Sundar Pichai, Jack Dorsey, and Mark Zuckerberg have no prisons. They’ve never run an internment camp or seized anyone’s home for failure to mow their lawn. Their body counts are a combined zero. Yet in a recent keynote address at the National Conservatism conference, Tucker Carlson suggested that big corporations, like Google, Twitter, and Facebook, are a greater threat to your freedom than the government.


Promoted from the Ricochet Member Feed by members Created with Sketch. Facebook Jefferson Smiths


When I was 19, and was the only one of my circle of friends to leave my hometown to go to college, I pined for a way to keep tabs on people and know how they’re doing. Social media, once it became a phenomenon years later, was a dream. Now it’s become a nightmare, in that you know just enough about all of your friends to hate them just a little bit. Everyone’s entitled to an opinion, and everyone apparently is obliged to tell you every waking thought of every moment of every day.

I’m amazed by the cycle of social media politics amongst my group of friends, 90 percent of whom are in the arts.


Promoted from the Ricochet Member Feed by members Created with Sketch. Thinking About the End Game


In a traditional “viewing,” a largely Southern custom these days, the family of the deceased rents a room, often within a church, and then invites the relatives and friends of the deceased to socialize and, if they wish, say a few words to the embalmed corpse.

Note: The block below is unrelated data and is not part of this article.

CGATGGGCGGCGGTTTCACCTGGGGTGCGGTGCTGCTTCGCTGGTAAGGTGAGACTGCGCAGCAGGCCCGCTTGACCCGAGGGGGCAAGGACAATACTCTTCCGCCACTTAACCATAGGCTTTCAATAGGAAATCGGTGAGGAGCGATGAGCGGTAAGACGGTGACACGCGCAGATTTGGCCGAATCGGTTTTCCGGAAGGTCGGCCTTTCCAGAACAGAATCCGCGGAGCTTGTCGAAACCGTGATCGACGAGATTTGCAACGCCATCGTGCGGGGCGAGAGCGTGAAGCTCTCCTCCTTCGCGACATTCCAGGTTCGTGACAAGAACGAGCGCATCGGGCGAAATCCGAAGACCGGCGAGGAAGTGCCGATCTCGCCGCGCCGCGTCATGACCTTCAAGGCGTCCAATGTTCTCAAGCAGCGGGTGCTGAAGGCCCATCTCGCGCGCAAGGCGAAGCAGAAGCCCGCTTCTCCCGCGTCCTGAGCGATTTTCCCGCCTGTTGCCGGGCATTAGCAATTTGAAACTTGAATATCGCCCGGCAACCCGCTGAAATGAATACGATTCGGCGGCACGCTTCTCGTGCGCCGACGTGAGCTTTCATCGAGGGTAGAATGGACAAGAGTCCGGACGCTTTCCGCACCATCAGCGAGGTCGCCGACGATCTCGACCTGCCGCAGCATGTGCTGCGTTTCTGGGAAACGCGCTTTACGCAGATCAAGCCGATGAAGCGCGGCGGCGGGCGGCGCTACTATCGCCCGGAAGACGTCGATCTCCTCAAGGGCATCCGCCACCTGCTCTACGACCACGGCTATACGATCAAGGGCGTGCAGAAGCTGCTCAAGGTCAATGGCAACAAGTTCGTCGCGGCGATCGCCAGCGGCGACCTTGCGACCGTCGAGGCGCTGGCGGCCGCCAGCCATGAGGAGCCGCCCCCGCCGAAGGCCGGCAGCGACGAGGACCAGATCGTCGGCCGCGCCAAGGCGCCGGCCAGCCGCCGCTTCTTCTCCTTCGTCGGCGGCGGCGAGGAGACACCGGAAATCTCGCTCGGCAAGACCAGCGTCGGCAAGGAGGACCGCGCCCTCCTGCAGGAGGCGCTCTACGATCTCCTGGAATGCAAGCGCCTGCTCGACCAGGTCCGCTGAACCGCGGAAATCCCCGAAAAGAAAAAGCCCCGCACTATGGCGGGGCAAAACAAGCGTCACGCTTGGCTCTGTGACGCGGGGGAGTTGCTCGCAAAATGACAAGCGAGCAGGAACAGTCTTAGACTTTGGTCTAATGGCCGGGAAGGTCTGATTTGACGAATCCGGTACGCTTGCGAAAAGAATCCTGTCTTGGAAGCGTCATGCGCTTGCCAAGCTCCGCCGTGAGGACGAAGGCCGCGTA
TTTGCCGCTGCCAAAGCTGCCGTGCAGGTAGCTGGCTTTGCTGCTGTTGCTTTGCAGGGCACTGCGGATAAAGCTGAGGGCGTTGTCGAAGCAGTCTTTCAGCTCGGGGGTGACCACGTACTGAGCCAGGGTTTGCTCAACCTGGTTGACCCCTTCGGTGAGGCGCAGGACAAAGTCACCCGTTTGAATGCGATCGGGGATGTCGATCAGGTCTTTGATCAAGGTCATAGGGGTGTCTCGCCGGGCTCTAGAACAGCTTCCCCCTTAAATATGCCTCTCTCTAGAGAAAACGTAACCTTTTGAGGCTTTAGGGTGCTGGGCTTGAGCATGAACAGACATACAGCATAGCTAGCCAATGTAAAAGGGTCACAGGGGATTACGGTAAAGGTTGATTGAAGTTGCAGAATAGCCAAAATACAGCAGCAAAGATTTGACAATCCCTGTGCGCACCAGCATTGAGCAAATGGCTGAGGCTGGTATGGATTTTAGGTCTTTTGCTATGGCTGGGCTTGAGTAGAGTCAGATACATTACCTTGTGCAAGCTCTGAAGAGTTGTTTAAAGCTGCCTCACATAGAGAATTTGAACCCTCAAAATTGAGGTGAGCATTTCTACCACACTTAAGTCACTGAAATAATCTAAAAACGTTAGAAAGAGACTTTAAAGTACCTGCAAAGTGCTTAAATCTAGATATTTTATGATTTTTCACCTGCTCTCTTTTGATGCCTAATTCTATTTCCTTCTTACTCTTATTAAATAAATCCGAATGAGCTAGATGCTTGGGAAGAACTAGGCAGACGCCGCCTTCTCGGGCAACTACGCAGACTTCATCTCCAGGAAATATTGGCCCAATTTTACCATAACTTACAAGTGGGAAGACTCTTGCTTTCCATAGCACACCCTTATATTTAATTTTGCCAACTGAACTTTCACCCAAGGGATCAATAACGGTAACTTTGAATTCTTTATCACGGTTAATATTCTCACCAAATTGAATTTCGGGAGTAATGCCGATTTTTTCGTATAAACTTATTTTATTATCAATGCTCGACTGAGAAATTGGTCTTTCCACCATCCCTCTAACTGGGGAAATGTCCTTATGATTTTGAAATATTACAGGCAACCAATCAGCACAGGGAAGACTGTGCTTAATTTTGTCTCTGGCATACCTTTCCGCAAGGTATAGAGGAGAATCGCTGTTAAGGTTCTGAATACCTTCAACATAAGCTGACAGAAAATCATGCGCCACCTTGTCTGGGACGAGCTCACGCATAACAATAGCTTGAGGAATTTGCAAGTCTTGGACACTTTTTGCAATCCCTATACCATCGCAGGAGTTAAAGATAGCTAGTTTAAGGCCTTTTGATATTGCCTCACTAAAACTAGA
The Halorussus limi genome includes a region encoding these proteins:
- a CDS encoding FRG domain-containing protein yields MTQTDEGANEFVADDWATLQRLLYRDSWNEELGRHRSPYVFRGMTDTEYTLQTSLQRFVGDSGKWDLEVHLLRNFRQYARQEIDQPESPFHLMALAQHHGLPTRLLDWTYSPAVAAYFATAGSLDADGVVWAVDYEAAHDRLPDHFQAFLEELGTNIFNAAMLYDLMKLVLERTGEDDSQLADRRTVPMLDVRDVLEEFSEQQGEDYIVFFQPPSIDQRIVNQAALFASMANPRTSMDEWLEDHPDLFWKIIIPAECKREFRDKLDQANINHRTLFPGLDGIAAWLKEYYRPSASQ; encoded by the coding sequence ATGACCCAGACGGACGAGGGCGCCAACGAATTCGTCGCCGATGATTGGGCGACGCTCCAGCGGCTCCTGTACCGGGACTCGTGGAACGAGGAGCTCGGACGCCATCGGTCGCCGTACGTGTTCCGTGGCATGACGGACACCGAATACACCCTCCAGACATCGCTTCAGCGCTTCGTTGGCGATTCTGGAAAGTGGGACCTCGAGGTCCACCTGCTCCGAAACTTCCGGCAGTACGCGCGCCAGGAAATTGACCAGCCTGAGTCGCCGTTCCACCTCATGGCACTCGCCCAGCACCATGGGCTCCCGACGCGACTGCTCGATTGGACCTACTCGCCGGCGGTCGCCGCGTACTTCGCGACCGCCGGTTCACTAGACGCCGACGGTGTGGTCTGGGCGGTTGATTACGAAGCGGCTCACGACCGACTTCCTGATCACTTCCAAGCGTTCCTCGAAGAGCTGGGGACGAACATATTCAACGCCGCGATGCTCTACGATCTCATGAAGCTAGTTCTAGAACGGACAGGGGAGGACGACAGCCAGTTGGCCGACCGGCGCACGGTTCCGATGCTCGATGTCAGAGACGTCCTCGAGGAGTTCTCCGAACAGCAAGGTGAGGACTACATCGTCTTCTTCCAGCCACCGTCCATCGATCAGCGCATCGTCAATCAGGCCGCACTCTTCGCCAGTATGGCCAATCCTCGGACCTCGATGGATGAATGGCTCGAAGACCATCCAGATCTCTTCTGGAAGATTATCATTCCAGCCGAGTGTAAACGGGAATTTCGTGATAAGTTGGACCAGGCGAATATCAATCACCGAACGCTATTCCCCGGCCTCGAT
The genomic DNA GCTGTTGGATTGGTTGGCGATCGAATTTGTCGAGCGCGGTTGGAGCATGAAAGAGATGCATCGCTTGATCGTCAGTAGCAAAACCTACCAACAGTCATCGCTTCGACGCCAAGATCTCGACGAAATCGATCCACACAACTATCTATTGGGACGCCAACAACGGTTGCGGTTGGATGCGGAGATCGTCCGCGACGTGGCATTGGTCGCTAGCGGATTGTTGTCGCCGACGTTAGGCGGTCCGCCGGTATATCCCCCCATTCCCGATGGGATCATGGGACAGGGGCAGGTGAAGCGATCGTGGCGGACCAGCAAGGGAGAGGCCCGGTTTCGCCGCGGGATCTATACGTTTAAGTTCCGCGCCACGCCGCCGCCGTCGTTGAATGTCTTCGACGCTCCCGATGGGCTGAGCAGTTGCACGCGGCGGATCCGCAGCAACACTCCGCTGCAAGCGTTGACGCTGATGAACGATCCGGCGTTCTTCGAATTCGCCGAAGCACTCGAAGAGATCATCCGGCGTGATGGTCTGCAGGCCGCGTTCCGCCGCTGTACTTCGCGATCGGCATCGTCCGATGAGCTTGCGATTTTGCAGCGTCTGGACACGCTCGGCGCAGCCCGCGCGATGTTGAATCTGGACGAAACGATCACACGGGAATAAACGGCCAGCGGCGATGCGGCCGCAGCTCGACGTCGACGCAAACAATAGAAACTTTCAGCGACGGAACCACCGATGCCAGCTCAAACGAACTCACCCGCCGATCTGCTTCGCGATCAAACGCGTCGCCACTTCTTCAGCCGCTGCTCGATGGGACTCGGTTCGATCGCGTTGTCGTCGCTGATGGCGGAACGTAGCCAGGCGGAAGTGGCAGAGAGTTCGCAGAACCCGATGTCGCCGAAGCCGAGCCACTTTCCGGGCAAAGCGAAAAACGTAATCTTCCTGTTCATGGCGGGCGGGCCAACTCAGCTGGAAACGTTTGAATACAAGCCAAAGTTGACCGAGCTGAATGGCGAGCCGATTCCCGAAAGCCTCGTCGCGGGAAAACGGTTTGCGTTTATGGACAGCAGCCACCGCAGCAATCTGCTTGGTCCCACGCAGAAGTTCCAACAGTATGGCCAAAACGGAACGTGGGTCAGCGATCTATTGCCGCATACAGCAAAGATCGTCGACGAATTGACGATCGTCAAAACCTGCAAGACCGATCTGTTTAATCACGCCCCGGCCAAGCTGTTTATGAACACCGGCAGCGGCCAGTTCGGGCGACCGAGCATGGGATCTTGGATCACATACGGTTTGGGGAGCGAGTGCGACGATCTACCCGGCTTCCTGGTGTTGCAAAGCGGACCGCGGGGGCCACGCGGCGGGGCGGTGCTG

I know, I know, it seems a little weird and macabre, but many of our funeral customs are a little weird and macabre.


Promoted from the Ricochet Member Feed by members Created with Sketch. It’s Time for Feminism to End


Feminism began with goals that were both laudable and achievable, and it achieved them: women are today the legal equals of men. For decades now, since legal equality was achieved, feminism has been harmful to women.

Feminism has always had its destructive aspect, its misguided insistence that women adopt male practices that, for reasons of simple biology, work against women. The sexual realities for women are different, completely and ineluctably different, from those for men. Encouraging women to disregard those realities harms women. Women aren’t men, and they can’t act with the casual disregard for responsibility and consequences that nature has gifted to men as an unfortunately viable option.


Promoted from the Ricochet Member Feed by members Created with Sketch. Quote of the Day: Truly Alone


I am alone now, truly alone, and absolutely isolated from any known life. I am it. If a count were taken, the score would be three billion plus two over on the other side of the moon, and one plus God knows what on this side. – Michael Collins

We are now celebrating the 50th anniversary of Apollo 11 landing on the Moon. On Wednesday we discussed the first man on the Moon Neil Armstrong, who died in 2012. Yesterday we discussed Buzz Aldrin, who had a PhD in astronautics from the Massachusetts Institute of Technology. The third member of the crew, Michael Collins, orbited the Moon while Neil and Buzz landed. There were many question on his role and how he felt about not landing. Like Armstrong and Aldrin, Collins decided to stop space flights after Apollo 11:


Promoted from the Ricochet Member Feed by members Created with Sketch. Still Coming Home